Faces of A*STAR

 

Bringing Biologic Drugs to Market Faster and More Efficiently

  • At A*STAR’s Bioprocessing Technology Institute, Senior Lead Research Officers Jessna Yeo and Mariati develop cost-competitive cell lines for biomanufacturing.
  • Their team has developed a targeted integration platform for cell line development which reduces the average timeline for cell line development by three times, allowing biologics drugs to be developed and commercialised faster.
  • The platform technologies have been licensed by companies to improve their capabilities in antibody development process.
ASTAR Bringing Biologic Drugs to Market Faster and More Efficiently Jessna YeoSenior Lead Research Officers Jessna Yeo (left) and Mariati (right) develop cost-competitive cell lines for biomanufacturing, at A*STAR’s Bioprocessing Technology Institute’s Cell Line Development group.

Biologic drugs made from living organisms have been used to treat diseases ranging from diabetes to cancer. Despite their diverse applications and effectiveness, biologics can be time- and labour-intensive to manufacture, raising costs and making treatment less affordable for patients.

Chinese hamster ovary (CHO) cells are commonly used cells to produce biologics. Therefore, developing high producing CHO cell lines can reduce the cost and duration of biologics production.

At A*STAR’s Bioprocessing Technology Institute (BTI) Cell Line Development (CLD) group, Senior Lead Research Officers Jessna Yeo and Mariati are working to develop cost-competitive cell lines for biomanufacturing. In this exclusive feature, they share about their research, and how they contribute to state-of-the-art technology in the biopharmaceutical field.

What are your areas of interest in research? And what motivated you to get into your field of expertise?

Jessna: During biology class in junior college, I found genetic engineering and biotechnology interesting. Following my studies at the National University of Singapore, I had the opportunity to complete my six-month industrial attachment with BTI and was assigned to the Animal Cell Technology group, which is now called the Cell Line Development (CLD) group. During the attachment, I gained insights to bioprocessing cell culture research and experienced wet lab experiments where I did cell line engineering and mammalian cell culture work, which I enjoyed. Upon graduation, joining BTI was a natural move and I have since been working in the CLD group.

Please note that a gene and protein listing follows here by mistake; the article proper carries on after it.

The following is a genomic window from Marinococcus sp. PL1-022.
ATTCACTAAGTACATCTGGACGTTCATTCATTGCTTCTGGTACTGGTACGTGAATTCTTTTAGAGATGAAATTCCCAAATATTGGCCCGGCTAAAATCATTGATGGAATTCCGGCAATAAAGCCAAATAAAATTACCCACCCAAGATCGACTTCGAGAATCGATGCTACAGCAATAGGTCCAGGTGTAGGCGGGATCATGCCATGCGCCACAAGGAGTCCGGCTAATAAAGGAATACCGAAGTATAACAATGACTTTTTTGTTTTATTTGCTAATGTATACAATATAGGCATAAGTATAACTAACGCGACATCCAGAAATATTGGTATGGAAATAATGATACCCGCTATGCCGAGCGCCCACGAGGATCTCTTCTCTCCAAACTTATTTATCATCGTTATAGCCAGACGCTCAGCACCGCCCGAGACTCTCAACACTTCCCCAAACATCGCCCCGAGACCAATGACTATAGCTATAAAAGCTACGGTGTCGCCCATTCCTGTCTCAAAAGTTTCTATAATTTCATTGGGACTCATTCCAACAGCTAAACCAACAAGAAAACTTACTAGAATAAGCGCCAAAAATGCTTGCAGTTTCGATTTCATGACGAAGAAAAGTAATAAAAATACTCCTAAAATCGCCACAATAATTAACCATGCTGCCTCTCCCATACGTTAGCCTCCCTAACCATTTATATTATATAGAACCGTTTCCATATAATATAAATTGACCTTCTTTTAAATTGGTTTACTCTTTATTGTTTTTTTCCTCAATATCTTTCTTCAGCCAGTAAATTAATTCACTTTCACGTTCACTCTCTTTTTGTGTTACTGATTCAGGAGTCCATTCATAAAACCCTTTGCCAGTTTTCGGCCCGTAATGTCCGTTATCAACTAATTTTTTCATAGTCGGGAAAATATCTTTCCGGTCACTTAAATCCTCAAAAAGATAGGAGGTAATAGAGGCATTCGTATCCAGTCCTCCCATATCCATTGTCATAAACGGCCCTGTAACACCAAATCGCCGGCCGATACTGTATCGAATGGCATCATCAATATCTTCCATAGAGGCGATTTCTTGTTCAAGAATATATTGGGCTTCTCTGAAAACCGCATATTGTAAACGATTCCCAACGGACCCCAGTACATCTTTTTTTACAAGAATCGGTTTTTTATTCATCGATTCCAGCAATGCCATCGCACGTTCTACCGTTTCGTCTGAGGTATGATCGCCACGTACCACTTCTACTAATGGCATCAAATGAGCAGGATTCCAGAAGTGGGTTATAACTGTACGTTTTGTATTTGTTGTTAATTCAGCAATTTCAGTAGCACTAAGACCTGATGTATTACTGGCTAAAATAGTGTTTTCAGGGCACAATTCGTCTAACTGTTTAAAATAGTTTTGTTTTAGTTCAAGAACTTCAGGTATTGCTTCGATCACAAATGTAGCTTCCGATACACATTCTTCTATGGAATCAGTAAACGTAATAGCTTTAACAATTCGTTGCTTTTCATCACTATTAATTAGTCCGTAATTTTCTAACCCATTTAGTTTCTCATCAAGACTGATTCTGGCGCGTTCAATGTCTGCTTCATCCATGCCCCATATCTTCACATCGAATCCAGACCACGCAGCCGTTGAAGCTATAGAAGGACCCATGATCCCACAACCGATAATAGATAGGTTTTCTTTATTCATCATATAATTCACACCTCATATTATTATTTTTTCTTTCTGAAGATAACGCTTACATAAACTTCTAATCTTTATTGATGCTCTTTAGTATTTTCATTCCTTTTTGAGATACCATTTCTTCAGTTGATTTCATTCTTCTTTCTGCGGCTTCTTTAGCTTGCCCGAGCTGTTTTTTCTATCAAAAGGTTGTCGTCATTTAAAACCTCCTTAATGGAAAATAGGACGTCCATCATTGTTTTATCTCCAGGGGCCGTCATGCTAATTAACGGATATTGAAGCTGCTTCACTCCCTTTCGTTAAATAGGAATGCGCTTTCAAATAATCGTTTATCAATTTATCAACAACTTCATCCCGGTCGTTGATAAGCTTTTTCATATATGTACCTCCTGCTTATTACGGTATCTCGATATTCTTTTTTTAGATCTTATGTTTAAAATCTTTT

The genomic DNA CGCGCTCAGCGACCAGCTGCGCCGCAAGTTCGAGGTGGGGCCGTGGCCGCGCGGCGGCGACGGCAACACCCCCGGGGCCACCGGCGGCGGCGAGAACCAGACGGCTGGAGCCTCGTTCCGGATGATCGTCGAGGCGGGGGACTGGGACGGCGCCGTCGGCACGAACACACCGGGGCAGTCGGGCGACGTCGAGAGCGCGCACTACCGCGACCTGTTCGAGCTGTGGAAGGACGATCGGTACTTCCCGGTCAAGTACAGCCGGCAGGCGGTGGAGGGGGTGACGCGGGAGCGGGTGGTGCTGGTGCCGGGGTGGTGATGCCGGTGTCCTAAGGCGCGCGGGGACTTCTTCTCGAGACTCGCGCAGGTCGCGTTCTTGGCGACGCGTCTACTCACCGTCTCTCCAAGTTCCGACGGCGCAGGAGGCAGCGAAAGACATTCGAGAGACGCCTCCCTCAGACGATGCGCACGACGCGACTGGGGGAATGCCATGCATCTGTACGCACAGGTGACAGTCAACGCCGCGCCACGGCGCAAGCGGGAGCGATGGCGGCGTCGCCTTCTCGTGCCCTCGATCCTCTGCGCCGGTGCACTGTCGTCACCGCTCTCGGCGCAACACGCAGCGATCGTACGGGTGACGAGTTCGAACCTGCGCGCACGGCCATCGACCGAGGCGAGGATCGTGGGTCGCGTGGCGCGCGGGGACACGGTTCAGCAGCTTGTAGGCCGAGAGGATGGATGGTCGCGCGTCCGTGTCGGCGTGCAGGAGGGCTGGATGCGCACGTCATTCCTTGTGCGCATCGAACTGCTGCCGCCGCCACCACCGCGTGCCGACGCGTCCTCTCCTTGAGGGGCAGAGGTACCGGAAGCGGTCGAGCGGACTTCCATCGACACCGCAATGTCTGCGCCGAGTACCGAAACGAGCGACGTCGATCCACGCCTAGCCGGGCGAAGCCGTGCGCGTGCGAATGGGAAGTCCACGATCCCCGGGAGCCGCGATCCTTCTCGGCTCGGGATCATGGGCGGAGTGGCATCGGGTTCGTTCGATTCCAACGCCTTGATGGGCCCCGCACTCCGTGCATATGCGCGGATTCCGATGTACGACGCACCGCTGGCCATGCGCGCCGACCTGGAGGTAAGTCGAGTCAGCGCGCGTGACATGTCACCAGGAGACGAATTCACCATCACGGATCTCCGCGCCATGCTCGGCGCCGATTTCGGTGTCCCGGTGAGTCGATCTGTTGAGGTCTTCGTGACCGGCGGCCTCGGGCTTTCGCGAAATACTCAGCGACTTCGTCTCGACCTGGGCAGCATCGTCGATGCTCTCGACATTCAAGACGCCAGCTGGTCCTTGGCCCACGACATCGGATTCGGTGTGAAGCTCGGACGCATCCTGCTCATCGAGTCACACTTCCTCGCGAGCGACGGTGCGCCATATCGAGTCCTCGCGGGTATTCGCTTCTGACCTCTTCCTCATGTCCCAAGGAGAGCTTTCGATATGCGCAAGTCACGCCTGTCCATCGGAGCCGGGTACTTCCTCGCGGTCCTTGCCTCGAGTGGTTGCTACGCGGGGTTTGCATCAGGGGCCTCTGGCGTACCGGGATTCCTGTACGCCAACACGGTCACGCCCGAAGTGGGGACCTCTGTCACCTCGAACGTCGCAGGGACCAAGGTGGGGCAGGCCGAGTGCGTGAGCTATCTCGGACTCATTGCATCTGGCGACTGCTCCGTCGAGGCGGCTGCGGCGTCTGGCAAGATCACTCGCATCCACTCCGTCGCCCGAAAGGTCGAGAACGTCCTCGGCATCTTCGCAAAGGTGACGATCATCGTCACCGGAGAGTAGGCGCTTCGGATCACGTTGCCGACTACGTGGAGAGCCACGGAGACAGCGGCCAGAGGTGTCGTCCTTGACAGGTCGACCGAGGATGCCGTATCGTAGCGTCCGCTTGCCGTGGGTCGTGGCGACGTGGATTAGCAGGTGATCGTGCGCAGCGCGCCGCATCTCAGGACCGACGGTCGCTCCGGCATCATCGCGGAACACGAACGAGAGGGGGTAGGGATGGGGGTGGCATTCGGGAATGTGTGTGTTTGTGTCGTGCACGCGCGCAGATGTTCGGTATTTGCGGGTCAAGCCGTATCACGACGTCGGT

Mariati: My research interests are expression vector and mammalian cell line engineering for the development of cell lines to produce biologics. Curiosity and the desire to achieve beneficial results in every experiment drives my work. It is my hope that the work I do will benefit society and the people around me.

What are some of the interesting projects that you are working on?

Jessna and Mariati: Antibodies are the best-selling drugs in the biopharmaceutical industry. They are produced in Chinese Hamster Ovary (CHO) cells, which is an epithelial cell line derived from the ovary of the Chinese hamster and commonly used in biomedical research. An important aspect of biologics manufacturing is the development of high producing CHO cell lines, which can affect the cost and duration of antibody production. Cell line development is also the bridge from the antibody development to clinical trials. After promising antibody candidates are developed, production cell lines need to be generated to produce enough amount of high quality materials for preclinical and clinical studies.

Our team has developed a CHO targeted integration platform for cell line development which reduces the average timeline for cell line development by three times - from over six months to under nine weeks - allowing drugs to be developed and commercialised faster.

The CHO targeted integration platform technology can also be used for accelerating the process of antibody development. Developing therapeutic antibodies remains a technically challenging, extremely time-consuming, high risk and costly process. CHO cells are the dominant host for antibody production. The transition from antibody development to production, which involves re-cloning of antibody genes and changes in antibody format and production host cells, increases duration and cost, and the failure of many antibody candidates. The platform enables a streamlined process to reduce the risk, time and cost of antibody development, and provides a powerful tool for various antibody engineering applications.

How does your research work bring impact to the industry?

Jessna and Mariati: Our platform technologies have significantly reduced the duration and cost of antibody development and production compared to existing technologies. They have been licensed by many companies to improve their capabilities in antibody development process. Our group has also used these technologies to support the companies’ needs through research collaborations and contract services, generating industrial revenue for businesses.

ASTAR Bringing Biologic Drugs to Market Faster and More Efficiently teamBTI staff from the Cell Line Development group

What do you like most about what you do, and why?

Mariati: Daily experiments can be seen as mundane tasks but I like how I can work together with my team whenever we face challenges and roadblocks in the process. We have a culture of encouraging and mentoring each other to learn new things and achieve our goals together.

Jessna: The versatility of our work - Unlike a deskbound job that can be routine, doing research offers the flexibility to explore different research ideas and design different experiments to test one’s hypothesis. I like that there is a balance of hands-on wet lab and desk work. There are always opportunities to learn and contribute to state-of-the-art technologies in the biopharmaceutical field.